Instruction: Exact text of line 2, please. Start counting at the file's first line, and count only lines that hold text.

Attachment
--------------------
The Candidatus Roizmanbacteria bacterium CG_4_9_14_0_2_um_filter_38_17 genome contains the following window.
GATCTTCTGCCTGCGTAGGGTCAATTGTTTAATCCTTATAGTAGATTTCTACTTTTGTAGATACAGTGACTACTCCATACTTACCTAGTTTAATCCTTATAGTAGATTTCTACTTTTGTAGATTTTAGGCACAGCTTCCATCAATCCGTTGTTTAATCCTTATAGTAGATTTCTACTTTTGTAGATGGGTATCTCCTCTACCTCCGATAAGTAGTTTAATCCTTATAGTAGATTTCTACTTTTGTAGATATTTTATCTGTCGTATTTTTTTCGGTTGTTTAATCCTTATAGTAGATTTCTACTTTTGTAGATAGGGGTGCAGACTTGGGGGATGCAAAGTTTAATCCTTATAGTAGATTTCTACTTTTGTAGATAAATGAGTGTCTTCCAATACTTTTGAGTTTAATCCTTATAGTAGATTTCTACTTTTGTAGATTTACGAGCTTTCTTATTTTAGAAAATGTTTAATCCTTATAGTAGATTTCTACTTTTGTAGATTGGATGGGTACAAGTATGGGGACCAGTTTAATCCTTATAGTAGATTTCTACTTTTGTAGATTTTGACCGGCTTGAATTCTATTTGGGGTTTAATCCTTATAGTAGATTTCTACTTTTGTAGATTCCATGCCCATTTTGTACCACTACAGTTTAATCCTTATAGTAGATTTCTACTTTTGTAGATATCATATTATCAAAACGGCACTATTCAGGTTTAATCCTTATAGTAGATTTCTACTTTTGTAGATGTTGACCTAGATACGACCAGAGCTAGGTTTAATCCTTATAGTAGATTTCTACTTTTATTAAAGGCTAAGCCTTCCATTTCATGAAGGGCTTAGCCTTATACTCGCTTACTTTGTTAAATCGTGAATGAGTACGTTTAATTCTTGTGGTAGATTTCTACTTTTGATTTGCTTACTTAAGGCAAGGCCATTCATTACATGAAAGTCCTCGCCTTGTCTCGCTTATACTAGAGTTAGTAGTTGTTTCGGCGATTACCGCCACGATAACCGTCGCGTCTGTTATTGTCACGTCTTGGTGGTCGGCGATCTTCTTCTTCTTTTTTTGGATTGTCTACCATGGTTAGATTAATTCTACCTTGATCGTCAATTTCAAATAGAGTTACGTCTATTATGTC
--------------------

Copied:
GATCTTCTGCCTGCGTAGGGTCAATTGTTTAATCCTTATAGTAGATTTCTACTTTTGTAGATACAGTGACTACTCCATACTTACCTAGTTTAATCCTTATAGTAGATTTCTACTTTTGTAGATTTTAGGCACAGCTTCCATCAATCCGTTGTTTAATCCTTATAGTAGATTTCTACTTTTGTAGATGGGTATCTCCTCTACCTCCGATAAGTAGTTTAATCCTTATAGTAGATTTCTACTTTTGTAGATATTTTATCTGTCGTATTTTTTTCGGTTGTTTAATCCTTATAGTAGATTTCTACTTTTGTAGATAGGGGTGCAGACTTGGGGGATGCAAAGTTTAATCCTTATAGTAGATTTCTACTTTTGTAGATAAATGAGTGTCTTCCAATACTTTTGAGTTTAATCCTTATAGTAGATTTCTACTTTTGTAGATTTACGAGCTTTCTTATTTTAGAAAATGTTTAATCCTTATAGTAGATTTCTACTTTTGTAGATTGGATGGGTACAAGTATGGGGACCAGTTTAATCCTTATAGTAGATTTCTACTTTTGTAGATTTTGACCGGCTTGAATTCTATTTGGGGTTTAATCCTTATAGTAGATTTCTACTTTTGTAGATTCCATGCCCATTTTGTACCACTACAGTTTAATCCTTATAGTAGATTTCTACTTTTGTAGATATCATATTATCAAAACGGCACTATTCAGGTTTAATCCTTATAGTAGATTTCTACTTTTGTAGATGTTGACCTAGATACGACCAGAGCTAGGTTTAATCCTTATAGTAGATTTCTACTTTTATTAAAGGCTAAGCCTTCCATTTCATGAAGGGCTTAGCCTTATACTCGCTTACTTTGTTAAATCGTGAATGAGTACGTTTAATTCTTGTGGTAGATTTCTACTTTTGATTTGCTTACTTAAGGCAAGGCCATTCATTACATGAAAGTCCTCGCCTTGTCTCGCTTATACTAGAGTTAGTAGTTGTTTCGGCGATTACCGCCACGATAACCGTCGCGTCTGTTATTGTCACGTCTTGGTGGTCGGCGATCTTCTTCTTCTTTTTTTGGATTGTCTACCATGGTTAGATTAATTCTACCTTGATCGTCAATTTCAAATAGAGTTACGTCTATTATGTC